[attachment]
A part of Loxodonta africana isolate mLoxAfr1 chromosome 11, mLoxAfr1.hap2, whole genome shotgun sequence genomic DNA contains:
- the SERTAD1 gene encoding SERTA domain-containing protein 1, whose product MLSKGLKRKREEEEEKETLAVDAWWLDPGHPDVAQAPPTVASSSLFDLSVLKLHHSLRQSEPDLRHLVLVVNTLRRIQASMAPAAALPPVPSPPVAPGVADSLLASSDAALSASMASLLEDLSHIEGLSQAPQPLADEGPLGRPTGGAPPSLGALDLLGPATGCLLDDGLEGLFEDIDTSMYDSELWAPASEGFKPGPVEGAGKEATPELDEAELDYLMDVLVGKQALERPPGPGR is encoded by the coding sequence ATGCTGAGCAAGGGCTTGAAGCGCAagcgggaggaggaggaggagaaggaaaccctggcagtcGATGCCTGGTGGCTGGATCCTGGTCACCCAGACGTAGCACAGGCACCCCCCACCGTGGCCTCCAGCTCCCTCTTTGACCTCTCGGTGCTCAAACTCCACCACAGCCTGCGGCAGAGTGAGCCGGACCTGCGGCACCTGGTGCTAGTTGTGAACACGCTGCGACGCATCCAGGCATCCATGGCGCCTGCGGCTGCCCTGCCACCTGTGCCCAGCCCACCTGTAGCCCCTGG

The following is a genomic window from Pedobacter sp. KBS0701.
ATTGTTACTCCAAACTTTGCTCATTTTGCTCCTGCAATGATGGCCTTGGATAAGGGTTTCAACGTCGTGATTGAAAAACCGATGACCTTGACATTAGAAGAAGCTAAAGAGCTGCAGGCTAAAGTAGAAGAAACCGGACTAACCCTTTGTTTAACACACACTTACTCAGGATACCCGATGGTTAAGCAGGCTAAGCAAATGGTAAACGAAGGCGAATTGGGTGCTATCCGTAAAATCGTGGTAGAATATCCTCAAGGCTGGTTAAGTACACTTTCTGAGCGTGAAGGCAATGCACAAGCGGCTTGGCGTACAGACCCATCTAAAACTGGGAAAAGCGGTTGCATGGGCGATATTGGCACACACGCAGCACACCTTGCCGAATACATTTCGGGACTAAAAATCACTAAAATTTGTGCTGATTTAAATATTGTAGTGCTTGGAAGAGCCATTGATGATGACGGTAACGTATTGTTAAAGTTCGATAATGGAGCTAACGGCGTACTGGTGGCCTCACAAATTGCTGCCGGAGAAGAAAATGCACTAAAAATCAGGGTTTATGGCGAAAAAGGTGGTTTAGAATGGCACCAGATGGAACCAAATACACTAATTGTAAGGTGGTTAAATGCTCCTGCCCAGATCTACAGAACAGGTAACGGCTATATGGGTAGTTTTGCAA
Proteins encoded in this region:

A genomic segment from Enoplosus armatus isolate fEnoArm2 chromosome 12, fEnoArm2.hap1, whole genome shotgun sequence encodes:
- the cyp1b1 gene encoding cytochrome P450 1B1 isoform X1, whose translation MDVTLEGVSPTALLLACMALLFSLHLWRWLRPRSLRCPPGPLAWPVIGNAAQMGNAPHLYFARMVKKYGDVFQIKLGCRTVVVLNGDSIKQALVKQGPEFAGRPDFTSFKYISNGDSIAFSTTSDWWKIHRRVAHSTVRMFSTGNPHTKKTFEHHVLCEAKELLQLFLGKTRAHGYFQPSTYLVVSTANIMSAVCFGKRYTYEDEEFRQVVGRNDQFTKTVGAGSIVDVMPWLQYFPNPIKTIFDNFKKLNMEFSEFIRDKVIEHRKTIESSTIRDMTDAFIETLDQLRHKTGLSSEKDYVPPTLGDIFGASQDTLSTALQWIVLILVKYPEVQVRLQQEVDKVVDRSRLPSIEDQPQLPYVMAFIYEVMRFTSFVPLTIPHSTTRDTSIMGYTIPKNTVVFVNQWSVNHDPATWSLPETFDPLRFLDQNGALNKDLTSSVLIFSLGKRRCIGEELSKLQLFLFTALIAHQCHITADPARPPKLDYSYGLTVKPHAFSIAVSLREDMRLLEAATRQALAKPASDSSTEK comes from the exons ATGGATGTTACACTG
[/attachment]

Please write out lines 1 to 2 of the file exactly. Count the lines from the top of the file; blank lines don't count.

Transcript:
A part of Loxodonta africana isolate mLoxAfr1 chromosome 11, mLoxAfr1.hap2, whole genome shotgun sequence genomic DNA contains:
- the SERTAD1 gene encoding SERTA domain-containing protein 1, whose product MLSKGLKRKREEEEEKETLAVDAWWLDPGHPDVAQAPPTVASSSLFDLSVLKLHHSLRQSEPDLRHLVLVVNTLRRIQASMAPAAALPPVPSPPVAPGVADSLLASSDAALSASMASLLEDLSHIEGLSQAPQPLADEGPLGRPTGGAPPSLGALDLLGPATGCLLDDGLEGLFEDIDTSMYDSELWAPASEGFKPGPVEGAGKEATPELDEAELDYLMDVLVGKQALERPPGPGR is encoded by the coding sequence ATGCTGAGCAAGGGCTTGAAGCGCAagcgggaggaggaggaggagaaggaaaccctggcagtcGATGCCTGGTGGCTGGATCCTGGTCACCCAGACGTAGCACAGGCACCCCCCACCGTGGCCTCCAGCTCCCTCTTTGACCTCTCGGTGCTCAAACTCCACCACAGCCTGCGGCAGAGTGAGCCGGACCTGCGGCACCTGGTGCTAGTTGTGAACACGCTGCGACGCATCCAGGCATCCATGGCGCCTGCGGCTGCCCTGCCACCTGTGCCCAGCCCACCTGTAGCCCCTGG